The incidence of childhood asthma in Bradford, UK is well above the national average. A new study out of the University of Leeds in England has shown that air pollution could be the culprit – specially, traffic-related air pollution.
According to the 2016-2017 annual report from Asthma UK, 1 in 11 children in the UK suffer from asthma. Recent research cites it as “the most common chronic disease in children”, with the number of cases on the rise since the 1950s.
In Bradford, UK, the number of asthma cases in children are reportedly higher than both the regional and national average, and in Bradford, more children under 16 visit the emergency room each year as a result of an asthma attack than in any other UK city. These statistics have researchers suspecting that air quality is to blame.
Specifically, it is thought that TRAP, traffic-related air pollution, is at least in part responsible for development of asthma in children. In the first study of its kind, researchers from Switzerland, Spain, and headed by Haneen Khreis from the Institute of Transport Studies at the University of Leeds in England, have developed a “full chain” computer model to assess the impact of air pollution and traffic emissions on public health, specifically where children with asthma are concerned.
Full chain refers to the “full chain of impact” – the computer model used in the study “knits together four distinct models of traffic, emissions, atmospheric dispersion and health impact assessments in Bradford.”
The computer model was used to estimate how many cases of childhood asthma in Bradford could be “traced back” to exposure to nitrogen oxides (NOx), chemicals in the air as a result of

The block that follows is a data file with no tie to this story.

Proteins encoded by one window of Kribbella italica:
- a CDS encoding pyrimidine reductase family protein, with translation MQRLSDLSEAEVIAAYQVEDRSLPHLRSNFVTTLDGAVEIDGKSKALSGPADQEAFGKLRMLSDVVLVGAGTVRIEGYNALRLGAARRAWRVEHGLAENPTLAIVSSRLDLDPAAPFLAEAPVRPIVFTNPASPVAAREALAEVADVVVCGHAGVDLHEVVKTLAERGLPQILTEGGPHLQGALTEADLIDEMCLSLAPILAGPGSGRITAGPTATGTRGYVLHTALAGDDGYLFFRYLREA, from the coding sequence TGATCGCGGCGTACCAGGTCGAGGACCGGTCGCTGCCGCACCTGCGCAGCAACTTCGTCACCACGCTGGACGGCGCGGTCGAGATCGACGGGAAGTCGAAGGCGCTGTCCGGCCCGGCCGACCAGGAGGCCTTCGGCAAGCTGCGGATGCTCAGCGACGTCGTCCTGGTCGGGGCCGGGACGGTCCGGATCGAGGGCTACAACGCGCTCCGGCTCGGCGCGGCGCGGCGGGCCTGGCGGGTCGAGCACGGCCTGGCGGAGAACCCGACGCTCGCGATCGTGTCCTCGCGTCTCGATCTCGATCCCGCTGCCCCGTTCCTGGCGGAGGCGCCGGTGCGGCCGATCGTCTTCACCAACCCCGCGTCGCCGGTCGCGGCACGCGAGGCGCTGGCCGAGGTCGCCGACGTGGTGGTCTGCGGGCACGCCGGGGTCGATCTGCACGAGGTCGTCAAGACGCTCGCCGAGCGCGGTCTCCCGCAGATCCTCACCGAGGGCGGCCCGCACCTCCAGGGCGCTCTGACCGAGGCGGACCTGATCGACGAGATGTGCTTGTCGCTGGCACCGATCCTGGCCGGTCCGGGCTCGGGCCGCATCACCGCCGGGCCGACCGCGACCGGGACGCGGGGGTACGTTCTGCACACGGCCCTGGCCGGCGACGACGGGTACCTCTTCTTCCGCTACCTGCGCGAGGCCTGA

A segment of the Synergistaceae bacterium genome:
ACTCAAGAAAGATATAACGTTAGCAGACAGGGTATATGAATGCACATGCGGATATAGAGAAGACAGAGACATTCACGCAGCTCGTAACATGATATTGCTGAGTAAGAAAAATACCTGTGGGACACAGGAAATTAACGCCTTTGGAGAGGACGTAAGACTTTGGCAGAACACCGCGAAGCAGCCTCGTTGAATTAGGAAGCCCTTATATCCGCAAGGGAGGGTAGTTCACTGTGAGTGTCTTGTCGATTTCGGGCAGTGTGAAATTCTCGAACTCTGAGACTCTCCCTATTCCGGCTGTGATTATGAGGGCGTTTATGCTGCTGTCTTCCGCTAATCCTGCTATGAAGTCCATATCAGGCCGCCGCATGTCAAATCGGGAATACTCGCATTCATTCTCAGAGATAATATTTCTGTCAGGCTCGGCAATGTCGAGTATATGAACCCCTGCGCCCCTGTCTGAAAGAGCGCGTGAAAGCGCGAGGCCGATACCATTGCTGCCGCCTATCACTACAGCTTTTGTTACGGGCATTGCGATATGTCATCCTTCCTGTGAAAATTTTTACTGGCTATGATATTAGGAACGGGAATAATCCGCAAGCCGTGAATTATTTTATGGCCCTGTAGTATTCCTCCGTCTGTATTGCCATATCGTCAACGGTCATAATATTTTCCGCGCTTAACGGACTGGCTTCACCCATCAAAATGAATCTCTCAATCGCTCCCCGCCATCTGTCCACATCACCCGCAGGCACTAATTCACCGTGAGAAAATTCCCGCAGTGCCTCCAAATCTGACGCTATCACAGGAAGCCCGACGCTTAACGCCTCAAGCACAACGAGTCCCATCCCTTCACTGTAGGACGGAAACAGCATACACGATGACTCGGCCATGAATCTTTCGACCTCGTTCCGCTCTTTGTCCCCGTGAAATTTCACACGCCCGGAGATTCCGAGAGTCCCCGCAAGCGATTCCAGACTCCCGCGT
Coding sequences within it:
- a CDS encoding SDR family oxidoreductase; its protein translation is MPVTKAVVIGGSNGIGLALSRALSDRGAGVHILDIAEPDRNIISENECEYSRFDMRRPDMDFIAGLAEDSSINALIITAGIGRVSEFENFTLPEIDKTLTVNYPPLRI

pollution. From the same model, estimates were derived of childhood exposure to nitrogen dioxide (NO2), a chemical in the air as a result of TRAP, specifically.
From this model, the researchers arrived at an estimate: up to 687 cases of childhood asthma in Bradford each year could be the result of air pollution. This would account for 38% of total annual cases. By conversion, it was found that estimated 219 cases, or 12% of total cases, could be the result of TRAP.
According to Mark Nieuwenhuijsen, a researcher from ISGlobal in Spain, and an author of the recent study with Haneen Khreis, the team “knew [their] model was underestimating the traffic related fraction of air pollution.” After comparing and adjusting their estimates from their computer model with air pollution data from the European Study of Cohorts for Air Pollution Effects (ESCAPE), they arrived at a new figure: approximately 24% of total annual childhood asthma cases in Bradford, UK, could be the result of air pollution from traffic.
Nitrogen oxides in the air, including those related to TRAP, have been known to exacerbate respiratory conditions by causing irritation in the airways when they are breathed in. Prior research by the same team responsible for this study has shown exposure to these harmful chemicals increases a child’s risk of developing asthma.
According to Khreis, no one until now has put a number on those cases of childhood asthma that are a direct result of TRAP, and the results of her team’s study show that “a significant portion of these cases are largely preventable.”
In Bradford, traffic is a major source of air pollution, in addition to emissions from the industrial sector.
The Director of the Bradford Institute of Health, Professor John Wright, commented on the new study in a statement published by the BBC today. His words were that the study “adds to the overwhelming evidence that air pollution is harming our children – but “the good news is that we can all save lives by driving less and using cleaner fuels.”
The study was published today in Environmental International.